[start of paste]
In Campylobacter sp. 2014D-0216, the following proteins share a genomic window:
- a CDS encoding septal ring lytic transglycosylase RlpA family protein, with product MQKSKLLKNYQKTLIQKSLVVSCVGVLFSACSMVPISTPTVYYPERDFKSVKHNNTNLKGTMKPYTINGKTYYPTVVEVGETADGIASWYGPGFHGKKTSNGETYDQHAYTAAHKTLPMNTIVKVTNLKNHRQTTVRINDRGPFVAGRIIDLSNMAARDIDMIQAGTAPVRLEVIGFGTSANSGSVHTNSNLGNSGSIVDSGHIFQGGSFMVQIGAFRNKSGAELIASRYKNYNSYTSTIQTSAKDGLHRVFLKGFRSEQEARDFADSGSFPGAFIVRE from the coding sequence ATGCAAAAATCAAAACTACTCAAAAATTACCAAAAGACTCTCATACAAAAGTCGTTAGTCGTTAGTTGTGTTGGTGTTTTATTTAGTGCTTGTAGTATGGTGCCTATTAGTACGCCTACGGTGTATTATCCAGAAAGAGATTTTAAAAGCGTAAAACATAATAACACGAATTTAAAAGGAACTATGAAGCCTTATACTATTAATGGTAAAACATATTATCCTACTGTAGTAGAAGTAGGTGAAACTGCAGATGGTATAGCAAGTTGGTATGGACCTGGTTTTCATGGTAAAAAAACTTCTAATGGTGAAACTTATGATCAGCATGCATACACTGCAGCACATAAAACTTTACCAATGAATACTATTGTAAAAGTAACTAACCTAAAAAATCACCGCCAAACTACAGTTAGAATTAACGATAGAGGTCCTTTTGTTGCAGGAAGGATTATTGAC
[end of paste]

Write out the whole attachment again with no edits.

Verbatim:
In Campylobacter sp. 2014D-0216, the following proteins share a genomic window:
- a CDS encoding septal ring lytic transglycosylase RlpA family protein, with product MQKSKLLKNYQKTLIQKSLVVSCVGVLFSACSMVPISTPTVYYPERDFKSVKHNNTNLKGTMKPYTINGKTYYPTVVEVGETADGIASWYGPGFHGKKTSNGETYDQHAYTAAHKTLPMNTIVKVTNLKNHRQTTVRINDRGPFVAGRIIDLSNMAARDIDMIQAGTAPVRLEVIGFGTSANSGSVHTNSNLGNSGSIVDSGHIFQGGSFMVQIGAFRNKSGAELIASRYKNYNSYTSTIQTSAKDGLHRVFLKGFRSEQEARDFADSGSFPGAFIVRE from the coding sequence ATGCAAAAATCAAAACTACTCAAAAATTACCAAAAGACTCTCATACAAAAGTCGTTAGTCGTTAGTTGTGTTGGTGTTTTATTTAGTGCTTGTAGTATGGTGCCTATTAGTACGCCTACGGTGTATTATCCAGAAAGAGATTTTAAAAGCGTAAAACATAATAACACGAATTTAAAAGGAACTATGAAGCCTTATACTATTAATGGTAAAACATATTATCCTACTGTAGTAGAAGTAGGTGAAACTGCAGATGGTATAGCAAGTTGGTATGGACCTGGTTTTCATGGTAAAAAAACTTCTAATGGTGAAACTTATGATCAGCATGCATACACTGCAGCACATAAAACTTTACCAATGAATACTATTGTAAAAGTAACTAACCTAAAAAATCACCGCCAAACTACAGTTAGAATTAACGATAGAGGTCCTTTTGTTGCAGGAAGGATTATTGAC